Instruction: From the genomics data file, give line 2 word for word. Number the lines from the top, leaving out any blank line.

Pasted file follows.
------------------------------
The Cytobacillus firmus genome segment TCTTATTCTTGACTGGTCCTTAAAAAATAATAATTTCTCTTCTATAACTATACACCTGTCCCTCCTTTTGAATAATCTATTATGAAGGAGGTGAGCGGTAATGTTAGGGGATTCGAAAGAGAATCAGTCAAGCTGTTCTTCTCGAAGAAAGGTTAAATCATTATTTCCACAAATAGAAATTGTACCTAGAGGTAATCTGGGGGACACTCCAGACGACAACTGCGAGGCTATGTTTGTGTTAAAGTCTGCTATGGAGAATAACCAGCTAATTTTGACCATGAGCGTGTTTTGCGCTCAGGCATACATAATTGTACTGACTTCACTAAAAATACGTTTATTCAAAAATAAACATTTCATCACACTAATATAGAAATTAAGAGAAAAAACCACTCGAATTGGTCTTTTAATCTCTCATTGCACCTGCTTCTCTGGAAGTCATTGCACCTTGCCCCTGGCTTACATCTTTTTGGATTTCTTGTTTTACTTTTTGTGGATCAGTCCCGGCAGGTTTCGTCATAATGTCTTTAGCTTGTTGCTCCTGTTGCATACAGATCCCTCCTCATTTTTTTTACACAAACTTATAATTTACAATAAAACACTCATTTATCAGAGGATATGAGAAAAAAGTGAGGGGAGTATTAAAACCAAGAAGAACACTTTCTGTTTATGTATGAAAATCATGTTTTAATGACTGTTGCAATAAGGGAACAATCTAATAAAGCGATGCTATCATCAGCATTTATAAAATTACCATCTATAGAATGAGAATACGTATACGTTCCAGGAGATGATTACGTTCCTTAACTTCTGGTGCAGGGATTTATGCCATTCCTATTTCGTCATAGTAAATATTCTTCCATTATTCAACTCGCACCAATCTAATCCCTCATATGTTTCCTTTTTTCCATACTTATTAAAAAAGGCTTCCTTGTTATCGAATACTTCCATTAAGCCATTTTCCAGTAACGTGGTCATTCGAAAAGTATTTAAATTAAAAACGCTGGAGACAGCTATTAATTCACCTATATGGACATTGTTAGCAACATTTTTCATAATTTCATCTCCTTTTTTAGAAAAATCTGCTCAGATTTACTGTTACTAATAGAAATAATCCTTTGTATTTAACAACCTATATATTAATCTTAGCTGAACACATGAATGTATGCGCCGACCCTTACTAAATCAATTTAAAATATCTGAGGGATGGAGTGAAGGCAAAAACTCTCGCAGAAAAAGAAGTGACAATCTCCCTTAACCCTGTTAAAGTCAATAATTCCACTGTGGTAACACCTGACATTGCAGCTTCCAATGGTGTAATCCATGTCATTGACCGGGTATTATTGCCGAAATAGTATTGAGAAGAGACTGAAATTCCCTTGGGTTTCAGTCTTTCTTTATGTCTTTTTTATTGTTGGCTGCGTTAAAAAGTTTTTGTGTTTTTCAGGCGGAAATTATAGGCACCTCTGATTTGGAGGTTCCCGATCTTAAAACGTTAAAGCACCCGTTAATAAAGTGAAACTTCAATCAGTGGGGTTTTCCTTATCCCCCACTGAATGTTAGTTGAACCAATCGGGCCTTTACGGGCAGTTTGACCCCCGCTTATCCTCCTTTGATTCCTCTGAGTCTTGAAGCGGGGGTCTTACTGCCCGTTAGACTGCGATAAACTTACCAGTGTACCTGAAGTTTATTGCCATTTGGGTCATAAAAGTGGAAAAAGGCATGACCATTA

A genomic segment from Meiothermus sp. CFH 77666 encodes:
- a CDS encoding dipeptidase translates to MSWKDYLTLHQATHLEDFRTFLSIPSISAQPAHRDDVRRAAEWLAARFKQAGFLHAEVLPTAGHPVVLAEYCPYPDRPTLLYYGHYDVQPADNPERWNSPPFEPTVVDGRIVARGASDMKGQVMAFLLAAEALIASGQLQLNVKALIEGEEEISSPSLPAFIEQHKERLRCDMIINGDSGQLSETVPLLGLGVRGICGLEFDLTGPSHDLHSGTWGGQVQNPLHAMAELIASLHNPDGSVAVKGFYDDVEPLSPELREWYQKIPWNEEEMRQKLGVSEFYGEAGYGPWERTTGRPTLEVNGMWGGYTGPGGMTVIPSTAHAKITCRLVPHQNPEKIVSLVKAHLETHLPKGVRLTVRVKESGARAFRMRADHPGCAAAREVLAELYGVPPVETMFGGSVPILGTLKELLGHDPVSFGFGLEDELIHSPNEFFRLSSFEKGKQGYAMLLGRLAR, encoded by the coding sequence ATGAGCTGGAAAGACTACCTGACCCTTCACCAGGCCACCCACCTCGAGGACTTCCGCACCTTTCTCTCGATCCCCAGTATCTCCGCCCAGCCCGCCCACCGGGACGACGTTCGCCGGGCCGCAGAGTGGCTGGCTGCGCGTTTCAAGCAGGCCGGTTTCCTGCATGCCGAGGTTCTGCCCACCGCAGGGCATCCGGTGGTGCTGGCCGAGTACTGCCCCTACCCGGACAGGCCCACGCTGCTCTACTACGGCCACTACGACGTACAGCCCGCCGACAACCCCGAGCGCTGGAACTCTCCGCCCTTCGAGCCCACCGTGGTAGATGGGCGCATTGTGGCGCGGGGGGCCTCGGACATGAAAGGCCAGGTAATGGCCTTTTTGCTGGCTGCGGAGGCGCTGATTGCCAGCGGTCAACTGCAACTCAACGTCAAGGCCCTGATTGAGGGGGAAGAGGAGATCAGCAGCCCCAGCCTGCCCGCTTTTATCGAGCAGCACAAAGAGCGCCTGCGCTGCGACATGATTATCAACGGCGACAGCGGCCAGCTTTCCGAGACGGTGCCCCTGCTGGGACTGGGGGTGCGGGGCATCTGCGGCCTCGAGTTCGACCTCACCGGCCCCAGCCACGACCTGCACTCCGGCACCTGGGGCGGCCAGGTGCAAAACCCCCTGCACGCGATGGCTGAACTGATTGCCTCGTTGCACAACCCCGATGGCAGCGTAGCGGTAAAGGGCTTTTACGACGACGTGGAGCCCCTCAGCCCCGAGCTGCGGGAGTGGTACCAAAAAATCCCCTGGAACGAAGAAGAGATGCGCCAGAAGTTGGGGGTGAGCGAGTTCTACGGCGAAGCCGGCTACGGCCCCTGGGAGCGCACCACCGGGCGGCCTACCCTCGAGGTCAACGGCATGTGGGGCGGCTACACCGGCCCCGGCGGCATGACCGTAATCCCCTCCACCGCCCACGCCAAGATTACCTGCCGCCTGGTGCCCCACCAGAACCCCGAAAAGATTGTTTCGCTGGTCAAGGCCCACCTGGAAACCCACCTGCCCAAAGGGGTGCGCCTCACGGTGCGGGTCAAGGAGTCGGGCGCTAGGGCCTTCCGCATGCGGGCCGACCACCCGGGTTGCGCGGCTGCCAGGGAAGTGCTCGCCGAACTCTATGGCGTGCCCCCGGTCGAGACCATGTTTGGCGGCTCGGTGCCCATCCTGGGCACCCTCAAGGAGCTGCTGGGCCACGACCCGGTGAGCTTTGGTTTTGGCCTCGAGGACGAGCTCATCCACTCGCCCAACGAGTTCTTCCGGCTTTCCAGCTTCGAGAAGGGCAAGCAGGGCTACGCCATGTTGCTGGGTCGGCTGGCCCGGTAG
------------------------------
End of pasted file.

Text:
A genomic segment from Meiothermus sp. CFH 77666 encodes: